Score: 93+/100 (9.3+ out of 10)
Heartspoken by Elizabeth Cottrel is a delightfully touching and spirited book about the art of crafting notes, cards, and letters. The key word there is art. The author approaches and presents the practice of writing to other people as an art form. It's a somewhat dying art with the prevalence of e-mail, smartphones, and social media. However, it still presents so many magnificent opportunities.
We haven't felt this encouraged and this inspired to do something we didn't feel like doing since Dr. Judson Brandeis kept reminding us to get a check up from a doctor in his book.
This essence of this book can be summarized in several of its beautiful quotes. For example, it follows the golden rule that “good begets good and gratitude begets gratitude.” However, our favorite quote in this entire book is that “getting a handwritten note is like getting a hug by mail.”
That quote right there pretty much summarizes the heart and soul of this book. This is a book about opening up your heart and handwriting things for other people. It's a practice that goes back at least 2500 years to an Ancient Persian queen and possibly before that as papyrus and writing material became more available in places like China and Egypt. Many world leaders and business people to this day still write and dictate letter as well as common folk. Think about some of the great works of literature by the Brontes, for example, who exemplified this. Chess (correspondence chess) used to be played across continents this way over the course of months or years. Imagine that!
In fact, our 2022 Non-Fiction Book of the Year, Wild Colts Make the Best Horses by Mary Rae Mauch was based on the letters of Abigail Adams, one of the founding mothers of the USA, who is mentioned in this book. That really punches home that letters and notes become our history—a record of human experiences and what happened before. If we were missing a lot of the letters of Napoleon and Josephine, we might understand a lot less about them and their relationship. Letters and notes reveal so much more—so many more intimate details—than a scribal record might.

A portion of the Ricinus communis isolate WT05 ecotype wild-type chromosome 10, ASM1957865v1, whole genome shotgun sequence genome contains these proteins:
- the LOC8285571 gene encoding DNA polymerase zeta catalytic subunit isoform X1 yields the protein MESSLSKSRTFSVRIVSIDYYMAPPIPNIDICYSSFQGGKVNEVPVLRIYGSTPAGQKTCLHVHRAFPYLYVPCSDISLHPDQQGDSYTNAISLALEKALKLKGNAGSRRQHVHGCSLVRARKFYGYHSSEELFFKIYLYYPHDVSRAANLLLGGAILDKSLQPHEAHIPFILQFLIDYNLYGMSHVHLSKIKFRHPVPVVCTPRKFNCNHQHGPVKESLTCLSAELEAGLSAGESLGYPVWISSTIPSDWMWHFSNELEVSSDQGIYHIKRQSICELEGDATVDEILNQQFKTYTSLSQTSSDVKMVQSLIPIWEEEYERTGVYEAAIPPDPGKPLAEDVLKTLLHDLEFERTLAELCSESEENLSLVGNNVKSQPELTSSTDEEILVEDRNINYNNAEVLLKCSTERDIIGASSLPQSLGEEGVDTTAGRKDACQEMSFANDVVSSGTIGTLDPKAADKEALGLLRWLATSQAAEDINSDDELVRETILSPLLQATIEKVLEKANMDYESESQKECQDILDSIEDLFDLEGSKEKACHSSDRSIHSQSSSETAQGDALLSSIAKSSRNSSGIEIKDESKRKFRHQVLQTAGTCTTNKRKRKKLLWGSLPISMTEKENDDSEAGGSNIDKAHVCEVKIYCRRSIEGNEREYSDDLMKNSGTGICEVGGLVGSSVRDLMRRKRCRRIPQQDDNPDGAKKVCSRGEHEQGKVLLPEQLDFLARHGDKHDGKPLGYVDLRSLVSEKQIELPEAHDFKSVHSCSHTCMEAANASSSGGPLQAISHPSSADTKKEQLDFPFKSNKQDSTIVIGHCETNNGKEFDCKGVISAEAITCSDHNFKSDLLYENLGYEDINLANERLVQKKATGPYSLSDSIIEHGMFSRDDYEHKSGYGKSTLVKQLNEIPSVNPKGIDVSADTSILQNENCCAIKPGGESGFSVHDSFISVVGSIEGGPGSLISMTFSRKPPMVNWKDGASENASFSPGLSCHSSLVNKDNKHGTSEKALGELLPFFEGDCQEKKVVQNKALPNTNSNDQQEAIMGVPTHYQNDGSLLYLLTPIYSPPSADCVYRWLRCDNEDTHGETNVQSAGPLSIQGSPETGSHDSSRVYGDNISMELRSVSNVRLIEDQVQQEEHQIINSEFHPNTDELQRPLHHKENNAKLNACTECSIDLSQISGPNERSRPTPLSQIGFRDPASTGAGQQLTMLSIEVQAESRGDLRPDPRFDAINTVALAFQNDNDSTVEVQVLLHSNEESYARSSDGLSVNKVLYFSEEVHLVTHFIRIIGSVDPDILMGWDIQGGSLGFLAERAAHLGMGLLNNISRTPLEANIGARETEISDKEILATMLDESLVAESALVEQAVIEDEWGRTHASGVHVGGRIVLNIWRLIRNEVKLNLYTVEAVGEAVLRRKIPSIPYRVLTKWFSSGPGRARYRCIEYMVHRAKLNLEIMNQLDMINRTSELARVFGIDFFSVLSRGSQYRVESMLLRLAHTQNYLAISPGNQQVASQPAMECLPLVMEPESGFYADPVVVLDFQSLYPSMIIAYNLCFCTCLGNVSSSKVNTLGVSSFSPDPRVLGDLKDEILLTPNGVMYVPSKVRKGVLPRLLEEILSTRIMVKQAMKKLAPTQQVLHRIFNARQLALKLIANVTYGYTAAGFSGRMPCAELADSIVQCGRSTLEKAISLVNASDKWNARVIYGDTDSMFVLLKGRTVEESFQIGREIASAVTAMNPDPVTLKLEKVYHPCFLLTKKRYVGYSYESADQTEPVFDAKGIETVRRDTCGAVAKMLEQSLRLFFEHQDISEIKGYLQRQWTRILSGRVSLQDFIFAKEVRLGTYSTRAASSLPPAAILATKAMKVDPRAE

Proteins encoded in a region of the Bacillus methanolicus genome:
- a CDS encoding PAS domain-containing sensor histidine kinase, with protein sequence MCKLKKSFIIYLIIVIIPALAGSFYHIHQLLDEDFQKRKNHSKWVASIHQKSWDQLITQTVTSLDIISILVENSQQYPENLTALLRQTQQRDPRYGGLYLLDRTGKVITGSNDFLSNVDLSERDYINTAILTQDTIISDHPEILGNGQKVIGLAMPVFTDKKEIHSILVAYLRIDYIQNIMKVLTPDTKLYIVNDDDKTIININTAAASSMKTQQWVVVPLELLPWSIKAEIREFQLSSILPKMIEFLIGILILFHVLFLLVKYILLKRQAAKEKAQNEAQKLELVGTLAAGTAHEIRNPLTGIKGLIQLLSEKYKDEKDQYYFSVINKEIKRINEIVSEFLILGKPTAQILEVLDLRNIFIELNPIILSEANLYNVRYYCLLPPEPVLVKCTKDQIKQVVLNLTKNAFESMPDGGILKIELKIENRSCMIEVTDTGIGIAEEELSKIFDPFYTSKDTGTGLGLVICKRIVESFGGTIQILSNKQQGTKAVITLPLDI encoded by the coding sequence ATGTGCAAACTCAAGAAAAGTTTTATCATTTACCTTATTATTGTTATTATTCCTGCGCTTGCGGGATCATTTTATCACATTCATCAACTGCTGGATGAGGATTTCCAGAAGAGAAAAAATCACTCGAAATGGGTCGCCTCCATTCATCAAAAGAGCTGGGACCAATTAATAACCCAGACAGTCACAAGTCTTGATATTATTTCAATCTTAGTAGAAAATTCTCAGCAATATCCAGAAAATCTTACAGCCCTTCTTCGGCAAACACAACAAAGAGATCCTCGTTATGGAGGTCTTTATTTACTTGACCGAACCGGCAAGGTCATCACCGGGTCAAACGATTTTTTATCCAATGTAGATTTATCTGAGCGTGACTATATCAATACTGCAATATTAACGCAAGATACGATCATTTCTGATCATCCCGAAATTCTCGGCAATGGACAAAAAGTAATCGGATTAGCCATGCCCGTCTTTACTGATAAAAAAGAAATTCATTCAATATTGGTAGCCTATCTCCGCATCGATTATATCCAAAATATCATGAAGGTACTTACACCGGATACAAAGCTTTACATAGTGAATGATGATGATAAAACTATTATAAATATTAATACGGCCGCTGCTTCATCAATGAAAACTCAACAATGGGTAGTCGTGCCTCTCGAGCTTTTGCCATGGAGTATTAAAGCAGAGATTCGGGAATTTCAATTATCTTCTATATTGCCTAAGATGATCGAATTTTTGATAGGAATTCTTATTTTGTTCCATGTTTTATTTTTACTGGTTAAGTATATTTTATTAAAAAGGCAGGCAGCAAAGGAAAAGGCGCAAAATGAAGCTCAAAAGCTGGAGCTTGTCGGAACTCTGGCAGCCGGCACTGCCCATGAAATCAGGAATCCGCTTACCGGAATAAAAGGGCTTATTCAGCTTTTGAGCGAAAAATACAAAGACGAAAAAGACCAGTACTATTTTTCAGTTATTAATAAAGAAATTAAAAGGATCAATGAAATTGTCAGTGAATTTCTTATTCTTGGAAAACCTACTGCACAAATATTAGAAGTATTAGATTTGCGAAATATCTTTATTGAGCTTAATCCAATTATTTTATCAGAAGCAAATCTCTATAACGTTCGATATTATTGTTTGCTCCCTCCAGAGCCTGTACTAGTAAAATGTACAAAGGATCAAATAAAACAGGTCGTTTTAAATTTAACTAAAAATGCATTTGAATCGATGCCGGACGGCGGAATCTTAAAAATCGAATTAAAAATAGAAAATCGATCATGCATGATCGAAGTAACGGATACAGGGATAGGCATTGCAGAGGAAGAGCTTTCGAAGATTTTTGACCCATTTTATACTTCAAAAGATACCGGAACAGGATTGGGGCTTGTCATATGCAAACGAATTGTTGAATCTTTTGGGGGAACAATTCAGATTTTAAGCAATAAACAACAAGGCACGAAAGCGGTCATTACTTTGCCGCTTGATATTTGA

Something else that's great about this book is that it really does have practical uses. This is a self-help book, in a sense. It helps the reader to be mindful and empathetic about the feelings and experiences of other people who could use an uplifting, encouraging, loving, or even funny note, card, or letter from time to time. There are so many opportunities to write to people: when they graduate, when they get married, when they get promoted, when they lose, when they fail, when they're feeling down, when they get divorced, when a loved one passes away, etc. These are all opportunities to write to people and opportunities to make intimate and meaningful CONNECTIONS with people.
And, in the end, we as human beings are social creatures who hinge on making CONNECTIONS with people. It's important in business, politics, family, and everyday life.
Check out this book on Amazon!